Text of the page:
Reap What You Sew

The sewing machine was invented in the early 1800’s by an Englishman named Thomas Saint. He was a cabinet maker who was looking for a way to make his job easier. He started experimenting with different types of machines that could stitch fabric together. After several years of experimentation, he finally came up with a machine that could stitch fabric together with a needle and thread. Many inventors in the US and Europe worked on improvements to sewing machines throughout the 19th century.

Barthelemy Thimonnier worked in France and received a patent for his sewing machine invention in 1830. His patent was for a machine that used a hooked needle and one thread to form a chain stitch. This chain stitch could be unfastened without pulling on the fabric or breaking it. Using this technique his device was able to mass produce uniforms for the French army. However, French tailors who were making the clothes were unhappy with this new technology as it was perceived as stealing their jobs.  In 1831 a mob of angry tailors burned down Thimonnier’s factory and sabotaged his efforts. His working machines were destroyed, and he never got a chance to sell his invention.

Elias Howe was born in 1819 on a farm near Spencer, Massachusetts where his father had a gristmill and sawmill. He grew up in the farming community of New England and learned the machinist trade at an early age. Later, he moved to Boston and found work in the shop of Ari Davis who was making mariner’s tools and scientific equipment. It was there that he heard about the idea for a sewing machine. Howe spent five years working on his sewing machine innovation, attempting to perfect it.  When completed, he applied for and was granted US Patent No. 4,750 for Improvements to the Sewing Machine for the lockstitch sewing machine on May 27, 1846. His discovery was to form the eye of the needle adjacent to the pointed tip so that two threads could be locked by the reciprocal movement of the needle.  A traditional hand sewing needle has the eye near the top, but on a lockstitch sewing machine things work much better with the eye near the point. The inspiration for changing the location of the eye on the needle supposedly came to him in a dream. His efforts were rewarded with royalty payments for every machine that used his design.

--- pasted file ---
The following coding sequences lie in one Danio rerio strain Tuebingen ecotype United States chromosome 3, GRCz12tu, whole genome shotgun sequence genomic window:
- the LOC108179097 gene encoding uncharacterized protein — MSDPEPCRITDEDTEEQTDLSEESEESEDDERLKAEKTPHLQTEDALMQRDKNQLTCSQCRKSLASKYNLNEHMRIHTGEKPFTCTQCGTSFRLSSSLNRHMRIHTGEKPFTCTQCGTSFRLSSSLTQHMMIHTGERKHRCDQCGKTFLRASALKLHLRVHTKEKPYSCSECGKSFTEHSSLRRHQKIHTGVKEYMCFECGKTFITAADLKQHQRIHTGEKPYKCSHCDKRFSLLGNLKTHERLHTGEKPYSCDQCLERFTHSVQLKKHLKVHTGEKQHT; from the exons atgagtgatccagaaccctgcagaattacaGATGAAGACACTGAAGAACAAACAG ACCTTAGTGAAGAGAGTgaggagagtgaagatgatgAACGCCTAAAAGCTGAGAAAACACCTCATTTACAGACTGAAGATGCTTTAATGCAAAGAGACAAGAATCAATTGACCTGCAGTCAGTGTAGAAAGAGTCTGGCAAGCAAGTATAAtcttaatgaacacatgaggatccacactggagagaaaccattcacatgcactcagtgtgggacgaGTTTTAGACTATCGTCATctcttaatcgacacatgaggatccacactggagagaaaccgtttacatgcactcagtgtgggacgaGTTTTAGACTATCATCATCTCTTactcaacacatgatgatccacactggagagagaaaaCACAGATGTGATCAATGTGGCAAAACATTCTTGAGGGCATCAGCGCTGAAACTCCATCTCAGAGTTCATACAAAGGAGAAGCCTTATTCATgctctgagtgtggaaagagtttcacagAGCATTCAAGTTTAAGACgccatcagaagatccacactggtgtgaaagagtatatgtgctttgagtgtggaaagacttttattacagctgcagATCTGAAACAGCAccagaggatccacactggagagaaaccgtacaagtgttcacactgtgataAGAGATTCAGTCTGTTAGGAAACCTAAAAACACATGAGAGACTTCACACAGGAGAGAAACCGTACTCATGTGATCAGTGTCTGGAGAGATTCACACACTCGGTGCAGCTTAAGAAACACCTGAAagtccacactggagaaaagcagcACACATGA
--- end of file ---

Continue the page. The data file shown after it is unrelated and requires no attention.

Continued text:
Isaac Singer, another American inventor, was the first man to bring mechanized garment manufacture into widespread use. His innovation had a significant impact on social and economic development in the USA and England. During the 1850’s, Singer worked with the Lerow and Blodgett Company in Boston to improve the sewing machine. The machine had a presser foot that fed the fabric and was designed to cause less thread breakage. Singer arranged the mechanism so that the needle would move “up and down” instead of “sideways” and was powered by a foot treadle and not a hand crank. As a result, it could sew 900 stitches per minute, which was four times as fast as an experienced seamstress’s could achieve by hand stitching the garment. His novel machine was also the first to allow continuous stitching and curved stitches.

The sewing machine has had a huge impact on the fashion industry. Before the sewing machines clothes were made by hand – a very time-consuming process. With the automation provided by sewing machines clothes could be made much faster, to a consistent design and size, with much less effort. This led to fashion design as a profession. Sewing machines also changed the way people thought about clothing. Clothes had been traditionally viewed as basically utilitarian items. With the advent of the sewing machine, clothes could become an expression of personal style and fashion that crossed or even extinguished social boundaries.


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The opinions expressed on this blog are those of the author and are not to be construed as legal advice.

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